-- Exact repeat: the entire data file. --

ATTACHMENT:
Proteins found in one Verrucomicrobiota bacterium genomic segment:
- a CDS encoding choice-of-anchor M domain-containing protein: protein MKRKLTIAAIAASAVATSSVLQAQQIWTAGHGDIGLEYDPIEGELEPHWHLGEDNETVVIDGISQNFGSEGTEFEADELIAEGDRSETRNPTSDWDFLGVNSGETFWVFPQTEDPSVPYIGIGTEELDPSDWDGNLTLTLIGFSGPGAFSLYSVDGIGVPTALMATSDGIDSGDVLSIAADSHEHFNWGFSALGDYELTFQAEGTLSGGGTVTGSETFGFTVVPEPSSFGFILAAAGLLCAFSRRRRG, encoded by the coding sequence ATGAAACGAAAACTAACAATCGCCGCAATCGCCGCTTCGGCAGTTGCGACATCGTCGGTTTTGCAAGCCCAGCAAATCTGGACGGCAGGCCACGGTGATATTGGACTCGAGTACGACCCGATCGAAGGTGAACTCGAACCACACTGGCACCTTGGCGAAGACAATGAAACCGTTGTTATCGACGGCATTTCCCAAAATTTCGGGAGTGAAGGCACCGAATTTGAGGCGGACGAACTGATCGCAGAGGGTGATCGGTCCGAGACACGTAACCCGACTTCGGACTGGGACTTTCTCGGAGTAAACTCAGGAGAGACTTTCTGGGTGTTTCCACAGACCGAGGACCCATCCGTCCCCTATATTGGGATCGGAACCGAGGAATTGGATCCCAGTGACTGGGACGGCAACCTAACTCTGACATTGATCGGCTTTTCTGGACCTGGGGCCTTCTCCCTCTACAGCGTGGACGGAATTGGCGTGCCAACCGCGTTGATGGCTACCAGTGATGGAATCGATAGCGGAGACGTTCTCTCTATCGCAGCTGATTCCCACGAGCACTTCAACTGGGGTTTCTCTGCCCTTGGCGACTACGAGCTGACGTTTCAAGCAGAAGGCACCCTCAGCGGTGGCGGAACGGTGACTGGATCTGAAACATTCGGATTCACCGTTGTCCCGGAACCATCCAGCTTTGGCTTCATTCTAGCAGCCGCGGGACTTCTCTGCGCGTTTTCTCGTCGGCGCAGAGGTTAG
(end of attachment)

Proteins found in one Verrucomicrobiota bacterium genomic segment:
- a CDS encoding choice-of-anchor M domain-containing protein: protein MKRKLTIAAIAASAVATSSVLQAQQIWTAGHGDIGLEYDPIEGELEPHWHLGEDNETVVIDGISQNFGSEGTEFEADELIAEGDRSETRNPTSDWDFLGVNSGETFWVFPQTEDPSVPYIGIGTEELDPSDWDGNLTLTLIGFSGPGAFSLYSVDGIGVPTALMATSDGIDSGDVLSIAADSHEHFNWGFSALGDYELTFQAEGTLSGGGTVTGSETFGFTVVPEPSSFGFILAAAGLLCAFSRRRRG, encoded by the coding sequence ATGAAACGAAAACTAACAATCGCCGCAATCGCCGCTTCGGCAGTTGCGACATCGTCGGTTTTGCAAGCCCAGCAAATCTGGACGGCAGGCCACGGTGATATTGGACTCGAGTACGACCCGATCGAAGGTGAACTCGAACCACACTGGCACCTTGGCGAAGACAATGAAACCGTTGTTATCGACGGCATTTCCCAAAATTTCGGGAGTGAAGGCACCGAATTTGAGGCGGACGAACTGATCGCAGAGGGTGATCGGTCCGAGACACGTAACCCGACTTCGGACTGGGACTTTCTCGGAGTAAACTCAGGAGAGACTTTCTGGGTGTTTCCACAGACCGAGGACCCATCCGTCCCCTATATTGGGATCGGAACCGAGGAATTGGATCCCAGTGACTGGGACGGCAACCTAACTCTGACATTGATCGGCTTTTCTGGACCTGGGGCCTTCTCCCTCTACAGCGTGGACGGAATTGGCGTGCCAACCGCGTTGATGGCTACCAGTGATGGAATCGATAGCGGAGACGTTCTCTCTATCGCAGCTGATTCCCACGAGCACTTCAACTGGGGTTTCTCTGCCCTTGGCGACTACGAGCTGACGTTTCAAGCAGAAGGCACCCTCAGCGGTGGCGGAACGGTGACTGGATCTGAAACATTCGGATTCACCGTTGTCCCGGAACCATCCAGCTTTGGCTTCATTCTAGCAGCCGCGGGACTTCTCTGCGCGTTTTCTCGTCGGCGCAGAGGTTAG